Belgium has joined the list of countries reviewing potential health risks associated with iPhone 12 radio power levels, following concerns expressed by French regulators.
On Tuesday, France banned the sale of iPhone 12 due to exceeding legal radio frequency exposure limits. Regulators are now poised to order a total recall of all iPhone 12 models in circulation should Apple not respond.
The move has prompted Belgium to review the iPhone 12 over health and safety concerns.
"It is my duty to make sure all citizens ... are safe", Mathieu Michel, Belgium's state secretary for digitalisation, said in a statement emailed to Reuters.
Other countries, like Italy and Germany, have said they would monitor the situation as it progresses but have not pledged to take any action.
It is important to understand that radio frequency (RF) radiation differs from ionizing radiation produced by radioactive isotopes or the sun. The way in which they cause harm is also different. Ionizing radiation damages molecular bonds inside cells leading to damage, while high levels of RF radiation can heat tissue and potentially cause tissue damage.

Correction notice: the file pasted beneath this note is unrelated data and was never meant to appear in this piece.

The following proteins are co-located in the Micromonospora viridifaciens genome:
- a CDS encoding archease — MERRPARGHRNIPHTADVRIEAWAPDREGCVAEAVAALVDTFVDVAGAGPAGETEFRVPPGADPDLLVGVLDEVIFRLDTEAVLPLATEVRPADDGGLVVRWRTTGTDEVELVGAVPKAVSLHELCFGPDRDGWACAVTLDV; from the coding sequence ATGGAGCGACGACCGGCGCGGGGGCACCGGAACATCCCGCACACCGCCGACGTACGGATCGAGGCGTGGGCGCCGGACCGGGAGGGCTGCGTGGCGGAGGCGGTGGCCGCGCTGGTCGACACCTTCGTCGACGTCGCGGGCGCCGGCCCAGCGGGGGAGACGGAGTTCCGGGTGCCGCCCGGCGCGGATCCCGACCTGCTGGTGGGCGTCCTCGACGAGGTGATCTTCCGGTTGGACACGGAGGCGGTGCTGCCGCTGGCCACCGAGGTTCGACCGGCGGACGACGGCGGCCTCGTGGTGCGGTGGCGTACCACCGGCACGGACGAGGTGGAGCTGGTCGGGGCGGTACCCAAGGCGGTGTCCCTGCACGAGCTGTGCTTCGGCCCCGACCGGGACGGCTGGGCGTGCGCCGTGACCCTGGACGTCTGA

Radiation exposure is measured differently by different countries, using units such as gray, sieverts, or rem per hour. However, the Specific Absorption Rate (SAR) is a more universal measure.
SAR refers to the rate at which the body absorbs RF energy, which generates heat but doesn't necessarily indicate the extent of damage caused. It's not clear at what levels RF exposure can cause damage, and there is no scientific evidence that 10x levels of RF that a cellphone can generate — even 10x France's results for the iPhone 12 — causes any adverse health effects
Apple has denied allegations from the French ministry that the iPhone 12 exceeds legal limits for RF exposure. The company intends to challenge the sales ban and is also disputing the results of the AFNR testing.
Apple will maintain communication with the agency and work towards a resolution to ensure the model is not recalled in total.